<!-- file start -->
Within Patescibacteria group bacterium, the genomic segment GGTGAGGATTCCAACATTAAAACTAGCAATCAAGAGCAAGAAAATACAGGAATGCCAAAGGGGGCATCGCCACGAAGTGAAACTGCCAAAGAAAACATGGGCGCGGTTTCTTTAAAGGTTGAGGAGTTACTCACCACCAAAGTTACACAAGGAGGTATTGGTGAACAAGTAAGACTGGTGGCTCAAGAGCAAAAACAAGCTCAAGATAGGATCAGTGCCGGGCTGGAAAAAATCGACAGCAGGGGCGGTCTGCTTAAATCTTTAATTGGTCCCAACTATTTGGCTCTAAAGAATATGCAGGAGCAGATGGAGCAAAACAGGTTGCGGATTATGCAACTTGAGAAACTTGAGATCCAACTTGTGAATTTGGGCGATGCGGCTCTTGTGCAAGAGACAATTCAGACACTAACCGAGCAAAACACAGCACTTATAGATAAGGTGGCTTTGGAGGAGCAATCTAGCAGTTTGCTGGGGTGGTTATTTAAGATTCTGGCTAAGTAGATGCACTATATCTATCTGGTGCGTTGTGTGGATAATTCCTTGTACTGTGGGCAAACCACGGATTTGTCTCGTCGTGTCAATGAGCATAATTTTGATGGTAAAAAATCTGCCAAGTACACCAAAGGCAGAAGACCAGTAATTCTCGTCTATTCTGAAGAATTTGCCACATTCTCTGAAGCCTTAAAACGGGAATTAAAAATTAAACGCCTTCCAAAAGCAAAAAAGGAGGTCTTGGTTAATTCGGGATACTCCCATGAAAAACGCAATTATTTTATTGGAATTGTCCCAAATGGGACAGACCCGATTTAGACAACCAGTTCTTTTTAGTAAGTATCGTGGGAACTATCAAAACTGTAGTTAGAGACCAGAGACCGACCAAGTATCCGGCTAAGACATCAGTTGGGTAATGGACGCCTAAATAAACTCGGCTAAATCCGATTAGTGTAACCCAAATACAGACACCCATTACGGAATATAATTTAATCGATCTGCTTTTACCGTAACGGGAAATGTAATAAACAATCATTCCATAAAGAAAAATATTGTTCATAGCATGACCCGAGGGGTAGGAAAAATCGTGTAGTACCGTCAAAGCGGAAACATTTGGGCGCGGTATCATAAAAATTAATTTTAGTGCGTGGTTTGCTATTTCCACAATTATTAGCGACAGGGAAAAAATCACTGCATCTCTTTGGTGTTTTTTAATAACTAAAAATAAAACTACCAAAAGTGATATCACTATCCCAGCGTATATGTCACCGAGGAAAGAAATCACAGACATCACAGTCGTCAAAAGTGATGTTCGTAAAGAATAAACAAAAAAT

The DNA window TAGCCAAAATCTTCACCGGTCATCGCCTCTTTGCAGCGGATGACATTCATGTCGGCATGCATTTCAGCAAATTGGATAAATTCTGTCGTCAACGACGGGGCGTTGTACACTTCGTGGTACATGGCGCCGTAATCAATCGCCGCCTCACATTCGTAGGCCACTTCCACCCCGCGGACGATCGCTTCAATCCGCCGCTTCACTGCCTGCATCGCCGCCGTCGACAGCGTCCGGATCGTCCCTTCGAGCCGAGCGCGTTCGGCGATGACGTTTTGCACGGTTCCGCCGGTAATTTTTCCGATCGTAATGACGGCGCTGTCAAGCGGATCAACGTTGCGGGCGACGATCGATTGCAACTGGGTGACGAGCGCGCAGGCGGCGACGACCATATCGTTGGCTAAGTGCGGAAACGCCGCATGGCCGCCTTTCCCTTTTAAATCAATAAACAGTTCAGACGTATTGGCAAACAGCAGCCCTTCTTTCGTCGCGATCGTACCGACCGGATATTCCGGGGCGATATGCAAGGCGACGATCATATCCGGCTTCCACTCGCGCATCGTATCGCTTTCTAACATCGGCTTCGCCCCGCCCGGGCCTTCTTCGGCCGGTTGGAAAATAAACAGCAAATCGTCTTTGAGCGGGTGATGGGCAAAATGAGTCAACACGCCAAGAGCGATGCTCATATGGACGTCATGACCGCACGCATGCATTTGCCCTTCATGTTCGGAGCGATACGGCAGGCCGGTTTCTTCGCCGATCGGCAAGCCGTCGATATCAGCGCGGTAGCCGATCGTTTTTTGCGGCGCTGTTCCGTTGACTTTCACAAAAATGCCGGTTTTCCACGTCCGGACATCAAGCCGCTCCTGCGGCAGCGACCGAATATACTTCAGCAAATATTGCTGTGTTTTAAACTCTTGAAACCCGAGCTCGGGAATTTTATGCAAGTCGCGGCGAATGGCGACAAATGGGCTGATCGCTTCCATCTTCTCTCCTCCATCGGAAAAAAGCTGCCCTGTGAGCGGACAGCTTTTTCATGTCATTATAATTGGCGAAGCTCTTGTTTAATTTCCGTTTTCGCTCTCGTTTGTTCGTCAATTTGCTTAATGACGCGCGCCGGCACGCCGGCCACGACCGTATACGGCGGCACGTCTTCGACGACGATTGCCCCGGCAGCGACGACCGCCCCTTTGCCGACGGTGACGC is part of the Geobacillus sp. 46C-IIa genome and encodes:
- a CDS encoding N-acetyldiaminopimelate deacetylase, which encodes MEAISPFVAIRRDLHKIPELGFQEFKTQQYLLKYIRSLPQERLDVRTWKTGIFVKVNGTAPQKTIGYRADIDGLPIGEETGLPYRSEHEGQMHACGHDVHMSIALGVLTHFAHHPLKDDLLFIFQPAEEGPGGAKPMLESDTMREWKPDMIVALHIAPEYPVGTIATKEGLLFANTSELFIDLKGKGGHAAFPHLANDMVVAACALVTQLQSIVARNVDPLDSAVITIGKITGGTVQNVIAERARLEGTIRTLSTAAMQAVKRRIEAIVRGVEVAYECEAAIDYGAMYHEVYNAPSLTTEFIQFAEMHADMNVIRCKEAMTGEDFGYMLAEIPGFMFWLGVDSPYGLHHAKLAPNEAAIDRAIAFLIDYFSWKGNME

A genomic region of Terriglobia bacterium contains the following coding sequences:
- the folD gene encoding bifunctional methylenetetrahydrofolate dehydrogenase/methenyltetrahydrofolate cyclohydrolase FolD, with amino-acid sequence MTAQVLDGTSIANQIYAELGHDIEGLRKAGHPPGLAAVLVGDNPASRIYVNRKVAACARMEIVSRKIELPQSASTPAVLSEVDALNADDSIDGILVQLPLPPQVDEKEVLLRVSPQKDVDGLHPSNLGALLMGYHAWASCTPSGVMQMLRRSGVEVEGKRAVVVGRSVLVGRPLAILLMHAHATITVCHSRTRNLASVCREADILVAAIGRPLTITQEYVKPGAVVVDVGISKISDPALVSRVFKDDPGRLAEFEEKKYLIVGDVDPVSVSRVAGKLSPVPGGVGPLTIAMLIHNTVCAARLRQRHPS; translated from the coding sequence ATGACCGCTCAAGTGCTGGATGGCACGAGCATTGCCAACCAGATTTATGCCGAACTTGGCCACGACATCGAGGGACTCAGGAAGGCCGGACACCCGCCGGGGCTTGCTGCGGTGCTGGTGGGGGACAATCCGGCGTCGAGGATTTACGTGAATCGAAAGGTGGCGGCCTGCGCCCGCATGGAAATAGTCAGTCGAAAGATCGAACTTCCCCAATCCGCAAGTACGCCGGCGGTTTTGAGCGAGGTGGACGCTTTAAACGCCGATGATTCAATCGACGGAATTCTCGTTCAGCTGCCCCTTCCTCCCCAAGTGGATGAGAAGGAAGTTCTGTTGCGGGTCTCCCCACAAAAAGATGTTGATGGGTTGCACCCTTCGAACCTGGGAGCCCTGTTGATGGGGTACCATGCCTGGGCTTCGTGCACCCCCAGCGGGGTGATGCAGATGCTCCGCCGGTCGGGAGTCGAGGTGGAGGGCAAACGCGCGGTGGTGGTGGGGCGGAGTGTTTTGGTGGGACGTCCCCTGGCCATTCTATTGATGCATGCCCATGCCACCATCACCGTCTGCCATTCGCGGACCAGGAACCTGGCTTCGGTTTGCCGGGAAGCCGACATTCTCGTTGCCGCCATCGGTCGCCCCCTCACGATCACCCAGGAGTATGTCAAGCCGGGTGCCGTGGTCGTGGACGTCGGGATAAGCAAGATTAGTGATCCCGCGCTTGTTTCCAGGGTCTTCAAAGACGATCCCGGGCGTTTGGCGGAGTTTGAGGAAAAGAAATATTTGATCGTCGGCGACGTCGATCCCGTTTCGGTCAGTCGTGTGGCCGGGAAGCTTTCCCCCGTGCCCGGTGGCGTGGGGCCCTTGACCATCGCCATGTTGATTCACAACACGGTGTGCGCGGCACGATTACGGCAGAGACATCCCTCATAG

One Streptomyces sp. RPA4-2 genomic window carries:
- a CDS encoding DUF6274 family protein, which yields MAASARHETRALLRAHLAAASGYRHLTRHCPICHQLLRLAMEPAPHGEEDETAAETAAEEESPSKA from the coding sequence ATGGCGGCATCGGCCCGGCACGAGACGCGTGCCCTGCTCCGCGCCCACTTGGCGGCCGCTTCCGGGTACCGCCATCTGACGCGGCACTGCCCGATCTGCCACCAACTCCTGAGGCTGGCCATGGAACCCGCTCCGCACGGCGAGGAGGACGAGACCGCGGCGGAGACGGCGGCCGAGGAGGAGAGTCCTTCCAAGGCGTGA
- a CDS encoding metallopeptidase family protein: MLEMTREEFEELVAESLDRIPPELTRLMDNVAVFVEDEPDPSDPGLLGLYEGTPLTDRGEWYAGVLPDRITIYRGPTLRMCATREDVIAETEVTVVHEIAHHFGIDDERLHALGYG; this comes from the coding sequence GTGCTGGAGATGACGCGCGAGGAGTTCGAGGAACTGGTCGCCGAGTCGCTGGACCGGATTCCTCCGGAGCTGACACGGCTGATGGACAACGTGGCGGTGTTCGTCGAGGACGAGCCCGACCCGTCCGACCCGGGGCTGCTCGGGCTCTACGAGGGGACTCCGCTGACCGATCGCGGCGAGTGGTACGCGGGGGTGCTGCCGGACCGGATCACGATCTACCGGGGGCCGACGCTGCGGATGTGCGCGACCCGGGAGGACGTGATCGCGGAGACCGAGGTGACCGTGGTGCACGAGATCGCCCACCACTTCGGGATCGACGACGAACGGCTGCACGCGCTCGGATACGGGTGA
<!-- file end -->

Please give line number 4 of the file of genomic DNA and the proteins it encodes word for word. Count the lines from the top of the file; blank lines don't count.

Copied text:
A genomic region of Terriglobia bacterium contains the following coding sequences: